Cutting Costs

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So I may have tripped up and become one of those parents that shows way too many pictures of their kids but I will never, I repeat, NEVER be one of those parents that takes my children to places that they can’t possibly comprehend or even enjoy because they are far too young…

Sorry, infants and zoos don’t really work well together… They just don’t.

So, while I may be on the sidelines for the next couple of years, you don’t have to be!!!

If you’re a Bank of America card holder, you can get into tons of museums and zoos and things for FREE this weekend!

Basically, if you have a Bank of America credit, check or ATM card, you can present it at any one of 100-plus museums across the country and your admission fee will be waived.

Apparently this is case on the first weekend of EVERY month, but this is the first I’ve heard of it.

Click here for all of the details.

In short — in another couple of years, you can bet I’ll be at the gates of the Bronx Zoo.

Or maybe on the deck of the USS Intrepid? Ooooohh. That sounds exciting.

Hmmmm…maybe we’ll pack the stroller up tomorrow morning…

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Just do it.One of my favorite blogs to read each day is the Happy Rock.

Yesterday, Frank put up a post about not flushing the toilet so as to save money on water or some such nonsense…

Most of his post was most certainly a tongue-in-cheek sort of thing as many of his “Cheaper than Cheap” posts tend to be.

“If it’s yellow, let it mellow, if it’s brown, flush it down.”

It made me think of how Sheryl Crow insisted that people should only use one piece of toilet paper per visit a couple of years ago to save the environment or something.

It was obviously a joke though many apparently seemed to miss it.

Now I’m not saying that flushing the toilet less often is a bad idea but I think people need to put the savings aspect of it in perspective.

Water is freakin’ cheap!

My water bill arrived yesterday, coincidentally, and you know how much the bill was for?


And that’s for three months worth.

Not that I usually measure out my water in cubic feet, but according to the bill, I used 1820 cubic feet of water over three months.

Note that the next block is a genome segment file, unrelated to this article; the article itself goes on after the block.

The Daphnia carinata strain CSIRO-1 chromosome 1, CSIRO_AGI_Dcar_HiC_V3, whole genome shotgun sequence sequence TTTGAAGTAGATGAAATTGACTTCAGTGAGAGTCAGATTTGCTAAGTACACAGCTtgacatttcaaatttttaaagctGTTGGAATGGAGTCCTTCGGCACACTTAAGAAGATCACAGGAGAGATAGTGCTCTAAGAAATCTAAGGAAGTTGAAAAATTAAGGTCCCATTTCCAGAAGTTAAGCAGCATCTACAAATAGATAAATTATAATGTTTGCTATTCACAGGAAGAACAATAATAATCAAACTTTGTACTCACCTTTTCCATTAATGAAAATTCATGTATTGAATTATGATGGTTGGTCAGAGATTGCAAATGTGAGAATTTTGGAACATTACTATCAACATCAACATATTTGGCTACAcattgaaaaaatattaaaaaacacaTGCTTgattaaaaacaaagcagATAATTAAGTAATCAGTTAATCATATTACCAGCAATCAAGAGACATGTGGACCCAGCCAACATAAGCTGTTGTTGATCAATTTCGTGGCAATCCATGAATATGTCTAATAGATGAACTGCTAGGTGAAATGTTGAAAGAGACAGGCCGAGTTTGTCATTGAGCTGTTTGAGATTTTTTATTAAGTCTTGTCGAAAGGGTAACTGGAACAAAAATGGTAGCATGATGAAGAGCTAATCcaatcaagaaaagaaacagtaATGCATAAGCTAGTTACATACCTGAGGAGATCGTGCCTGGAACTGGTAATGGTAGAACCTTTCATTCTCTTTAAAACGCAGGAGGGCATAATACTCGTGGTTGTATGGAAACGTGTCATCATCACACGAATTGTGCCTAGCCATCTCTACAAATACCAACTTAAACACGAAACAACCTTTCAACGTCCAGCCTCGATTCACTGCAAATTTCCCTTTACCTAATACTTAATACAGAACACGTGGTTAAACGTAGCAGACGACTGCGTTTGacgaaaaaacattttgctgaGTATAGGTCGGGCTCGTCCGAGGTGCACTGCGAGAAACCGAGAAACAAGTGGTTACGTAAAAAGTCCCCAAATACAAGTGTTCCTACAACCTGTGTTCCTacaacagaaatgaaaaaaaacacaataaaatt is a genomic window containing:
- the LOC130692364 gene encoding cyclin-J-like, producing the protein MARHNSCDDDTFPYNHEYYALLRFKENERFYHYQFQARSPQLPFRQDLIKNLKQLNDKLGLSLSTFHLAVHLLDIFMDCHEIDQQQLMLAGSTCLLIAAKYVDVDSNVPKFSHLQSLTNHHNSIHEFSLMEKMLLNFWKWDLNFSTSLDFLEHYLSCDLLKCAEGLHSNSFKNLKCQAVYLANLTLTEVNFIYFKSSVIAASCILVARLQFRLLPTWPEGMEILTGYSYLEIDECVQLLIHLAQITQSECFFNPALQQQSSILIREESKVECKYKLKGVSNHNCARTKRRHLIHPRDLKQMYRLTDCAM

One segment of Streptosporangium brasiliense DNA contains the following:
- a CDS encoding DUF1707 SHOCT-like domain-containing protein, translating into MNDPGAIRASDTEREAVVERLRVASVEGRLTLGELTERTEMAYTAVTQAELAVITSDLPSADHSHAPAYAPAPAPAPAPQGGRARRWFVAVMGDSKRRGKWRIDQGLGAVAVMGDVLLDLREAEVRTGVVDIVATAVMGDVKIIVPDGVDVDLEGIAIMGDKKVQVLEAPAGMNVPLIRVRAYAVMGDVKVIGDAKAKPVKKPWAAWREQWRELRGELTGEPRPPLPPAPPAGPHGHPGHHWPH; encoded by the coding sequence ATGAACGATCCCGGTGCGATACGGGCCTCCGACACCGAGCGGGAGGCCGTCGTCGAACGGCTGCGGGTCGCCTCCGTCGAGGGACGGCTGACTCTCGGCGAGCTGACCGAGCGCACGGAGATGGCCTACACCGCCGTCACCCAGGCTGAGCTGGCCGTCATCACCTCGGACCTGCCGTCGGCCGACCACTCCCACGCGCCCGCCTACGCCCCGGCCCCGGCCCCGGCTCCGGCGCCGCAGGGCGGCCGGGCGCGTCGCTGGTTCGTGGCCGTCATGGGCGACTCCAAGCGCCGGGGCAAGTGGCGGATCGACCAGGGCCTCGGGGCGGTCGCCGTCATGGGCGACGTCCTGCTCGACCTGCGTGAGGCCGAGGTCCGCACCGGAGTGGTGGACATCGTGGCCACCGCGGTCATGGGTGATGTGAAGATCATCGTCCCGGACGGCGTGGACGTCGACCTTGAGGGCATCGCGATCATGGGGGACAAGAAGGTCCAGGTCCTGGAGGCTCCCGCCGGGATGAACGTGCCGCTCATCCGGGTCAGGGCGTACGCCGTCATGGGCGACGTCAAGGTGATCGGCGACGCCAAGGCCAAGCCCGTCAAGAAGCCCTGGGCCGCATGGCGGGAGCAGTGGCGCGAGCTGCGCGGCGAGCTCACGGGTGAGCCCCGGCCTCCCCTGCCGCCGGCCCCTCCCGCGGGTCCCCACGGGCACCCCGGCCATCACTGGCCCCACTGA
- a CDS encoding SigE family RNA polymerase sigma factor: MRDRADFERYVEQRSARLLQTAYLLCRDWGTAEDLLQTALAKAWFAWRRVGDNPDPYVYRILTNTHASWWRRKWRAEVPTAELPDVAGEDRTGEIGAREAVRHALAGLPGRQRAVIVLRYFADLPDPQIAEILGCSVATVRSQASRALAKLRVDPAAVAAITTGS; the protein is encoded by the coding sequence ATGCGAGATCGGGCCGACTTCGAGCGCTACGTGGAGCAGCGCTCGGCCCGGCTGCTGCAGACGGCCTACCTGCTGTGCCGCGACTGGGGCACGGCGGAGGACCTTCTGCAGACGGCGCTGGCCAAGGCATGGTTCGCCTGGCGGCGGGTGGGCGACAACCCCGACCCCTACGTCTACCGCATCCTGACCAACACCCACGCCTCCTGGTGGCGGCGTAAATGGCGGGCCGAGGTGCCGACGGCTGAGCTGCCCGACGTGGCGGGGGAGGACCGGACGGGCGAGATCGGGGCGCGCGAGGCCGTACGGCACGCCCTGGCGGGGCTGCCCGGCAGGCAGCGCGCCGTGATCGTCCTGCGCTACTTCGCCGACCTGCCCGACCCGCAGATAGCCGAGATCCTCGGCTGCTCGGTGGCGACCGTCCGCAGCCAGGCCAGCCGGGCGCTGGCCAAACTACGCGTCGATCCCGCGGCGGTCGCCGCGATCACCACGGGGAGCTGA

A quick calculation into a more common unit of measurement tells me that that’s 13614 gallons of water. Divide by three and that’s around 4500 gallons per month.

Now, I’ll admit that I take long showers. I take long showers often.

It’s a pretty safe bet that that’s most of the water was used.

And with a baby coming soon that’ll poop all over everything (that is what babies do, right?), can you imagine how much laundry we’ll be doing? Or how many additional showers I’ll feel the need to take as a result of all that pooping?

I guess my point is that for every three gallons of water that I use, my bill only increases by a penny.

In reality, it’s probably far less than that as I’m sure a good chunk of that $47.31 bill goes towards things totally unrelated to my water consumption.

Basically, flush the toilet…

And if you want some real savings… stop paying $1.29 for a little bottle of water.

The stuff is worth far less than 1-cent per gallon.

– – – – – – – – – – – – – – – –

PIAC Flashback Moment that Sorta Relates:

Chemistry is for the cool kids.One time in university, one of my crunchier classmates told me not to use so much water to wash out an Florence flask.

Thinking it was a joke and being a geology nerd, I deadpanned, “Seventy percent of the world’s surface is covered with water. I hardly think we’re running low…” as I turned on a second sink faucet.

They were somewhat miffed, understandably, but I stand by my statement to this day.

Water, in one form or another, is not a commodity we’re lacking. If it were, it’d cost more.

Seriously, it’s falling from the sky right now in New England!? For FREE!

3 2074

Today was one of those weird semi-holidays at work. I’d estimate that 50% of the male employees took the day off — and then another 25% left at noon…

I’d bet that tomorrow is much the same.

It happens every year around this time.

To blame? NCAA basketball.

Everyone, it seems, is all interested in the first round of March Madness and then, by next week, all but the most diehard sports fans have had about enough of college basketball.